This video from today is called Nazi war crimes suspect Csatary dies.

Translated from NOS TV in the Netherlands:

Nazi suspect (98) in Hungary dies

Update: Monday 12 Aug 2013, 09:50

In Hungary, Laszlo Csatary (98) has died; the former police chief who last year was indicted in his own country for crimes in World War II.

Csatary stood accused of involvement in deporting more than 15,000 Jews who were murdered in Auschwitz. He was police chief in Kosice, a city in present-day Slovakia, which was occupied by Hungary, an ally of Nazi Germany.

Czechoslovakia in 1948 sentenced him to death in absentia. He then had fled to Canada. In 2012 he was arrested in Budapest, where journalists had tracked him.

Hungarian nazi murderers sentenced

This video says about itself:


Aug 15, 2011

“Civil Guard Association for a Better Future” (Hungarian: Szebb Jövőért Polgárőr Egyesület) is a Hungarian militant organisation, sponsored by Jobbik, involved in anti-Roma activities in areas such as the town of Gyöngyöspata in early 2011, where they have been accused of intimidating the Roma population with weapons and dogs.

Jobbik, The Movement for a Better Hungary (Hungarian: Jobbik Magyarországért Mozgalom) commonly known as Jobbik, is a Hungarian radical nationalist political party, accused by scholars, different press outlets and its political opponents of being … neo-fascist, anti-Semitic, anti-Roma and homophobic.

By Ben Chacko:

Three get life in jail for year of racist Roma murders

Tuesday 06 August 2013

Three men were jailed for life in Hungary today for six racist murders they committed between July 2008 and August ’09.

A fourth man was given a 13-year sentence for his role as the getaway driver in the “carefully planned” killings. One of the victims was just four years old.

Prosecutors said the men, who have neonazi links, were attempting to provoke a Roma reaction and start a race war.

They showed no emotion as they were sentenced. Spectators shouted: “Nazi killers!” as the four were led away.

The Hungarian Civil Liberties Union said the verdict was important because “the prejudice against Roma and the resulting crimes are the most serious human rights issues in Hungary.”

Police were accused of dragging their feet and refusing for months to acknowledge that the murders were linked.

Amnesty International Europe and central Asia deputy director Jezerca Tigani said that “five years after these cold-blooded killings, Roma in Hungary still do not receive adequate protection from hate crimes.

This should be a wake-up call about the continuous, often violent discrimination faced by the Roma community.”

She called for new laws against hate crimes and statistics on them to be compiled.

Roma make up about 7 per cent of the population and attacks against them have risen dramatically since the 2008 financial crash.

The technically illegal paramilitary Hungarian Guard, linked to the far-right Jobbik party, has marched through Roma areas chanting: “Dirty Gypsies, we will kill you.”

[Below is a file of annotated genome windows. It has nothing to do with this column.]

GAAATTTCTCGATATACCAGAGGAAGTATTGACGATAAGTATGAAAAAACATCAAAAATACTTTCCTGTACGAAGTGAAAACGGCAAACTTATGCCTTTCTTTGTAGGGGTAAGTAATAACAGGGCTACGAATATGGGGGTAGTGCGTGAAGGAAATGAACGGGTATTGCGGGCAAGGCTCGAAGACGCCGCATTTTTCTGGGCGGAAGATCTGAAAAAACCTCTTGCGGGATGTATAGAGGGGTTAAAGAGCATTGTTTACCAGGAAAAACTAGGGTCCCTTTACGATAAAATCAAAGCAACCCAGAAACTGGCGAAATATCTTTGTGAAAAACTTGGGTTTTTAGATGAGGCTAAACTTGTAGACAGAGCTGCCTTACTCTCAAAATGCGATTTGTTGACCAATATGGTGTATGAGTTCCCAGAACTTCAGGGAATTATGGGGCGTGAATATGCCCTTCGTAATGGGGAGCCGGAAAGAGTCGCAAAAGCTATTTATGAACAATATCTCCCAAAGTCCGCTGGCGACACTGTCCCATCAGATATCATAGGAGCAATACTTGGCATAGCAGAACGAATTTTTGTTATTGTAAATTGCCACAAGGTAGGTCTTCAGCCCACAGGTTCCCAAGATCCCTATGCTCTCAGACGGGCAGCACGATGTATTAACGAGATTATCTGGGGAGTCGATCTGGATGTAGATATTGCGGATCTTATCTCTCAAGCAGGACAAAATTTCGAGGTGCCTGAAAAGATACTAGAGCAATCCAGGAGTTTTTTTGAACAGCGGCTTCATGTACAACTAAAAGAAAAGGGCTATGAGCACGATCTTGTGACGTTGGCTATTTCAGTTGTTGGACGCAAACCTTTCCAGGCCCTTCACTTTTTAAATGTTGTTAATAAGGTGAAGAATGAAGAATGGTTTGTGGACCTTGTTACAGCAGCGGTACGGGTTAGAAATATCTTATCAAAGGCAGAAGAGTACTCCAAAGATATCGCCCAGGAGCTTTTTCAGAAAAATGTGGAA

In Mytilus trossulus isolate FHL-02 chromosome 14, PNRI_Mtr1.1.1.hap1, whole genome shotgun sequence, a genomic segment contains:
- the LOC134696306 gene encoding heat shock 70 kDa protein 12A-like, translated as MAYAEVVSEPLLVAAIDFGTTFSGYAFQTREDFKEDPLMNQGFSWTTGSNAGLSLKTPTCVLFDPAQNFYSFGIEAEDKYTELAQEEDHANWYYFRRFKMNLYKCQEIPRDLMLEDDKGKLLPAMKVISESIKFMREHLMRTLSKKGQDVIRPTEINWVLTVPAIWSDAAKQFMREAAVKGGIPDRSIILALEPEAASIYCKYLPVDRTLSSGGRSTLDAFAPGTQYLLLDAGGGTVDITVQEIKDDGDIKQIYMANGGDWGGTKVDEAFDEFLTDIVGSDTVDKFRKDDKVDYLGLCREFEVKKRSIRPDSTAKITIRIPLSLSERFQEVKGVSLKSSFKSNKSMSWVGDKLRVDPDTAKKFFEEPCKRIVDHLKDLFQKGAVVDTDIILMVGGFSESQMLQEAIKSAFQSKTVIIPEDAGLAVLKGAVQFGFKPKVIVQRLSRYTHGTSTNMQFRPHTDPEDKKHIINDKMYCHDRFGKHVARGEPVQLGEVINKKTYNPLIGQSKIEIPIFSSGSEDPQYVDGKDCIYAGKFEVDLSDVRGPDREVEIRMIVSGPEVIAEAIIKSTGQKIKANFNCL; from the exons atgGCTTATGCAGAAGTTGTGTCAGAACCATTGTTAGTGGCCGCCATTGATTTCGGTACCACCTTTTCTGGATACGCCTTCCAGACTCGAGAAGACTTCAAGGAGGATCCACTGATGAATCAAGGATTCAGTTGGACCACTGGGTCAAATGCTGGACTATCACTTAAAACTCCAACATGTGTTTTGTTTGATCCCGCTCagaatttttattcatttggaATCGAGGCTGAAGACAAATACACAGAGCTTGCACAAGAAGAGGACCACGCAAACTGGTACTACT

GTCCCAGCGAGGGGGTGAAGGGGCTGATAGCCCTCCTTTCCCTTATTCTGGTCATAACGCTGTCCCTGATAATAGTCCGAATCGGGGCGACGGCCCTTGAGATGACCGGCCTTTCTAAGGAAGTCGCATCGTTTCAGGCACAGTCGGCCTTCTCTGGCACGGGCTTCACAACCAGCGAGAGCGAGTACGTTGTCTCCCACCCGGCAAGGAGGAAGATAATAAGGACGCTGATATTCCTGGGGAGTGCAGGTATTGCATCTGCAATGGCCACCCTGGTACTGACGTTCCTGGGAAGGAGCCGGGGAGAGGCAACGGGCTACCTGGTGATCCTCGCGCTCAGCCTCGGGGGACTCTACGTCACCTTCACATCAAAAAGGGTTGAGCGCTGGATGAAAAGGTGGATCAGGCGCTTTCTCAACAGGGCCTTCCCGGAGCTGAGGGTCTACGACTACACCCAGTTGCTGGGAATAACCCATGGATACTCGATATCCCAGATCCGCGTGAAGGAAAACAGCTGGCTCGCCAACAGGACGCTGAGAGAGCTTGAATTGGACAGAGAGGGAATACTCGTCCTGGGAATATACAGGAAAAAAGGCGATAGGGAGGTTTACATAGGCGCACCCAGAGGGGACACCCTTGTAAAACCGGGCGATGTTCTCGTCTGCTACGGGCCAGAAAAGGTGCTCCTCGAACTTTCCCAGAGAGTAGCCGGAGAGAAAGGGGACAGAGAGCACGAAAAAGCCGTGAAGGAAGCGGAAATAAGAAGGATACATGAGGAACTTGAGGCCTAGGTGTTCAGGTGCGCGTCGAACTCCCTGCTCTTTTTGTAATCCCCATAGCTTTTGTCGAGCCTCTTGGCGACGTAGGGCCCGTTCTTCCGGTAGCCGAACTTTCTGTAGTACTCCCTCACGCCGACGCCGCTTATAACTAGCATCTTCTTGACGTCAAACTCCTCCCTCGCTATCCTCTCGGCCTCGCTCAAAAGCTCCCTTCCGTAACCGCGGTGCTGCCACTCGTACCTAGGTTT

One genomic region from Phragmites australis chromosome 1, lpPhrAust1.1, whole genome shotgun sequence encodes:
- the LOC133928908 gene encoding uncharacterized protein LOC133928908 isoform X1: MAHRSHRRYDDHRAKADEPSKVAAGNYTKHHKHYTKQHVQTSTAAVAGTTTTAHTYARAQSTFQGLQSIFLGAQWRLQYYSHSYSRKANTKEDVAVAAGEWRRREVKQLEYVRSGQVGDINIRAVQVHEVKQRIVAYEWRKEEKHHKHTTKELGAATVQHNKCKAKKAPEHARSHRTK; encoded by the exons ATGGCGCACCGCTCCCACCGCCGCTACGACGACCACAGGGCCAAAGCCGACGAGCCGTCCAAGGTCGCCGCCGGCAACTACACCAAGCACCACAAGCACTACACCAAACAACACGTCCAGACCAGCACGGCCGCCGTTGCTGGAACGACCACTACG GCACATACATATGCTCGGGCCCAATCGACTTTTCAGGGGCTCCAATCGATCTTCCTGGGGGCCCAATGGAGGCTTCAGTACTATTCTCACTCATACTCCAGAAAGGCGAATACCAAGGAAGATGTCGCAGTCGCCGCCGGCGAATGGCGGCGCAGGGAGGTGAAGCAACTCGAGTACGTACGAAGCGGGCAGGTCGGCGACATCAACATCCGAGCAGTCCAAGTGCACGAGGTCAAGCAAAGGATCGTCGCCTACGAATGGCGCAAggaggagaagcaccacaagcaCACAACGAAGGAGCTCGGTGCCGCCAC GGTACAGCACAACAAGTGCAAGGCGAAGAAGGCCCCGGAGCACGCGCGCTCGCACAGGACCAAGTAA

Prime Minister Viktor Orban’s ruling Fidesz party is accused of complicity in the rising racist tide.

Journalist Zsolt Bayer, a close ally of Mr Orban, was fined just £720 this year for calling the Roma “animals” who “should not exist.”

Such language has sparked terror in a country where the nazi-backed Arrow Cross murdered thousands of Jews and Roma in its five-month rule from October 1944 and deported 80,000 people to Auschwitz.

Hungary – on the commemoration day of the Kristallnacht – they are burning Jewish books again: here.

Racism in Hungarian history and today

This video is called Jews alarmed at racism by members of the right-wing Jobbik party.

From the Remarks by Amb. Ronald S. Lauder, president of the World Jewish Congress, delivered at the opening dinner of the WJC Plenary Assembly. Budapest, 5 May 2013:

My own mother’s parents were born here. The Lauder family dates back to the 13th Century, so you see my connection to Hungary is both deep and personal. But sadly, all of the famous Jews I mention – and there are many more – noble laureates, artists and scholars – all left Hungary because they were forced to leave.

The rise of anti-Semitic parties in the 1920s and the 1930s led to the darkest chapter of all – the deportation and gassing of more than 400,000 Jewish men, women and children. A staggering one-third of the 1.1 million Jews murdered at Auschwitz were Hungarian.

It is so clear that if these dark forces of anti-Semitism had not been allowed to rise in the 20th century – not just Jews but all Hungarians would have prospered.

This always strikes me as so obvious – when Jews are allowed to live their lives freely and practice their religion, countries always flourish. It is obvious. But all too often, the irrational hatred that is Anti-Semitism defeats common sense.

After 1920, the government of Admiral Miklós Horthy – a vicious anti-Semite – moved Hungary towards this irrational hatred. His government passed successive anti-Jewish laws and aligned itself closely with the Nazis in Germany. And in 1938, the Horthy regime enacted its version of the infamous Nuremberg Laws. The first deportations of Jews from Hungary to concentration camps began in 1941, on Admiral Horthy’s watch.

I am recalling these facts now not because we are not familiar with them, but because today we are seeing, once again, growing ignorance, growing intolerance, growing hatred. Once again we see the outrage of anti-Semitism.

This is by no means only in Hungary, but also in other places in Europe – in Greece, in Ukraine and elsewhere. We see that Jews and other minorities are singled out, vilified, demonized.